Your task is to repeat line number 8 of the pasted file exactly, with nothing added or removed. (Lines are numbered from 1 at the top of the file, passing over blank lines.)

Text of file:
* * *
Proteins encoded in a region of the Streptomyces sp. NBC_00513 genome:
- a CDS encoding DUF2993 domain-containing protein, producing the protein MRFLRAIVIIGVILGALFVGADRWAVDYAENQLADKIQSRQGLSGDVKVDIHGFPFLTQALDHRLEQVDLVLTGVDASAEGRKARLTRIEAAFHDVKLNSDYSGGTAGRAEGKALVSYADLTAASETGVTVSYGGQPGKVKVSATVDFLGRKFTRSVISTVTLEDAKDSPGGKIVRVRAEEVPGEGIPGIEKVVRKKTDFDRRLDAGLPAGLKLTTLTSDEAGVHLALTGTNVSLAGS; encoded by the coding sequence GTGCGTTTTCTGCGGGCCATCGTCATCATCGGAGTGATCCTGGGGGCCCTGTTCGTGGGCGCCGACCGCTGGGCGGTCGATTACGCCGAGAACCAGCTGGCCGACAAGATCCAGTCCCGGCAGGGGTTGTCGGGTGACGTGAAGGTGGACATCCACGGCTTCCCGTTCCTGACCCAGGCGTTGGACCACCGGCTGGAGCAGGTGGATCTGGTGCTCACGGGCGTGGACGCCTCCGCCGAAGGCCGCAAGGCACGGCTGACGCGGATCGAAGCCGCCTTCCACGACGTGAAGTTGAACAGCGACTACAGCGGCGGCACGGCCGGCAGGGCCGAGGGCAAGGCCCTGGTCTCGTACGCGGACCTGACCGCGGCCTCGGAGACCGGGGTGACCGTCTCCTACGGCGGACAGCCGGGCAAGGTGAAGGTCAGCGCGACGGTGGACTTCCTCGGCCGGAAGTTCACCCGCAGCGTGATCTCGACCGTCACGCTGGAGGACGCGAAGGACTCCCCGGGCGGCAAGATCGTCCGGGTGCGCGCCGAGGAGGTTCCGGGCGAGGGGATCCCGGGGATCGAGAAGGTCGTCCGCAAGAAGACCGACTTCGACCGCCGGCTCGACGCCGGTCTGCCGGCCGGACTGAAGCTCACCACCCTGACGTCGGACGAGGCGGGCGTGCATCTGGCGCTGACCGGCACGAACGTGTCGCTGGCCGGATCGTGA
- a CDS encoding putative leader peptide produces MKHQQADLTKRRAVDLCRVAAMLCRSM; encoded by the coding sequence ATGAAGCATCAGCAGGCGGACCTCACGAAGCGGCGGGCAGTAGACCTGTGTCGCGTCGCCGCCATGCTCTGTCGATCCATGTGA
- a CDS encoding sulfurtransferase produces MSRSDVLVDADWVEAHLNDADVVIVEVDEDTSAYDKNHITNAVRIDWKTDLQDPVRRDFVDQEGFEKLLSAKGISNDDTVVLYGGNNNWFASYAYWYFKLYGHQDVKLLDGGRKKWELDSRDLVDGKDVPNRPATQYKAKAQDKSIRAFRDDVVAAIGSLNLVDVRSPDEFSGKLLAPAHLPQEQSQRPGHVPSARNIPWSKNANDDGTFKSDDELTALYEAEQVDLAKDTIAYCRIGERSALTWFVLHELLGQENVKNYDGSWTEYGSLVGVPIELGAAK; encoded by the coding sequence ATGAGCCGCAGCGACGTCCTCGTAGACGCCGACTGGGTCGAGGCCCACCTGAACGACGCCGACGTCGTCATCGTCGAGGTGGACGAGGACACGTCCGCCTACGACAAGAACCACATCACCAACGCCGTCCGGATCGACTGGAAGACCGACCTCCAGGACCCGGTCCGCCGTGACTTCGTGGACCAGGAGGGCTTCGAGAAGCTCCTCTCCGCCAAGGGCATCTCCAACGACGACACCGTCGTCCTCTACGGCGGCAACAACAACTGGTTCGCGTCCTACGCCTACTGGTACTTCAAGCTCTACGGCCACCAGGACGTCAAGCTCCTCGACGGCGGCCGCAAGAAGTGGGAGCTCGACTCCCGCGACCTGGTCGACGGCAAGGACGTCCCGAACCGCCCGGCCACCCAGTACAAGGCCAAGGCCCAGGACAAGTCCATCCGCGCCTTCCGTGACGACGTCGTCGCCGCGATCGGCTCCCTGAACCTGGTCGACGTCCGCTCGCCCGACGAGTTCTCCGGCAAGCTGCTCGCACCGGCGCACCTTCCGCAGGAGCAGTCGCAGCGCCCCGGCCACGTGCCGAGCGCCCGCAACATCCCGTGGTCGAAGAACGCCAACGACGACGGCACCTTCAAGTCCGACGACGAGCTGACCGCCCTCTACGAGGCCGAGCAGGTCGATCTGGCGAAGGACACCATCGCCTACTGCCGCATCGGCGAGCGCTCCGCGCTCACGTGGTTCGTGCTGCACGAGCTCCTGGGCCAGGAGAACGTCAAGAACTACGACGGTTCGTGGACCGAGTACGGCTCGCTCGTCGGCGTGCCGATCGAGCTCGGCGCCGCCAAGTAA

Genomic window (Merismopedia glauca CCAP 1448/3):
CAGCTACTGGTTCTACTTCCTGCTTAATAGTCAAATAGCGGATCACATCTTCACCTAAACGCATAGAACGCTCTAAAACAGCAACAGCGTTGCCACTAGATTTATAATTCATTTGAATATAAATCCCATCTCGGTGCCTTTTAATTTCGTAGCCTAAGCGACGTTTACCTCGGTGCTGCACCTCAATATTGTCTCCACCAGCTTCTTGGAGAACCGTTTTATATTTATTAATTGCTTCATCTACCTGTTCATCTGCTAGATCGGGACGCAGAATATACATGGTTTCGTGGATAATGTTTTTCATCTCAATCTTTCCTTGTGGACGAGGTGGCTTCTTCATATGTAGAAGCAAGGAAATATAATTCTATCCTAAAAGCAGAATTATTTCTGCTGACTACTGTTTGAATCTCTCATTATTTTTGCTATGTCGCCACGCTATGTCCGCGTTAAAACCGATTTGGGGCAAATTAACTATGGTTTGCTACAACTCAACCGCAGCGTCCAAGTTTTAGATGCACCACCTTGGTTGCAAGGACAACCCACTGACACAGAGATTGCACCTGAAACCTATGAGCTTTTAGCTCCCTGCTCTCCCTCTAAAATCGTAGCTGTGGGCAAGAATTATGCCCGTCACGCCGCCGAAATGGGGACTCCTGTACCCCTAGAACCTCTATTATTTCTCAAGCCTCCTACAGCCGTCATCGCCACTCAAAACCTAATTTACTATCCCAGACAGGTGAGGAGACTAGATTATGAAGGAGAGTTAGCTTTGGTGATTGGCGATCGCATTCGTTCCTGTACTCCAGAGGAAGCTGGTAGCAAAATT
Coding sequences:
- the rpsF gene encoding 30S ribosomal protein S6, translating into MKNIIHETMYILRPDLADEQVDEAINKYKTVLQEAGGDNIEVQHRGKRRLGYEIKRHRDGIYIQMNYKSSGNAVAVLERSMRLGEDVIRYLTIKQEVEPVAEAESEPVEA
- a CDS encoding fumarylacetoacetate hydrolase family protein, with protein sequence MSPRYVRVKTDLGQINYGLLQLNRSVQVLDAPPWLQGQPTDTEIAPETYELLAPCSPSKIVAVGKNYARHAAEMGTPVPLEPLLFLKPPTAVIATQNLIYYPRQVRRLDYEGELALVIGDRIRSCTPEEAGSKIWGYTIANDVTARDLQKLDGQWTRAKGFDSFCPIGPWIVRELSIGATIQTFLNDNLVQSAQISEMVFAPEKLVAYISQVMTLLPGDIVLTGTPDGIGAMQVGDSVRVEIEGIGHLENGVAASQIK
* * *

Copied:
- the rpsF gene encoding 30S ribosomal protein S6, translating into MKNIIHETMYILRPDLADEQVDEAINKYKTVLQEAGGDNIEVQHRGKRRLGYEIKRHRDGIYIQMNYKSSGNAVAVLERSMRLGEDVIRYLTIKQEVEPVAEAESEPVEA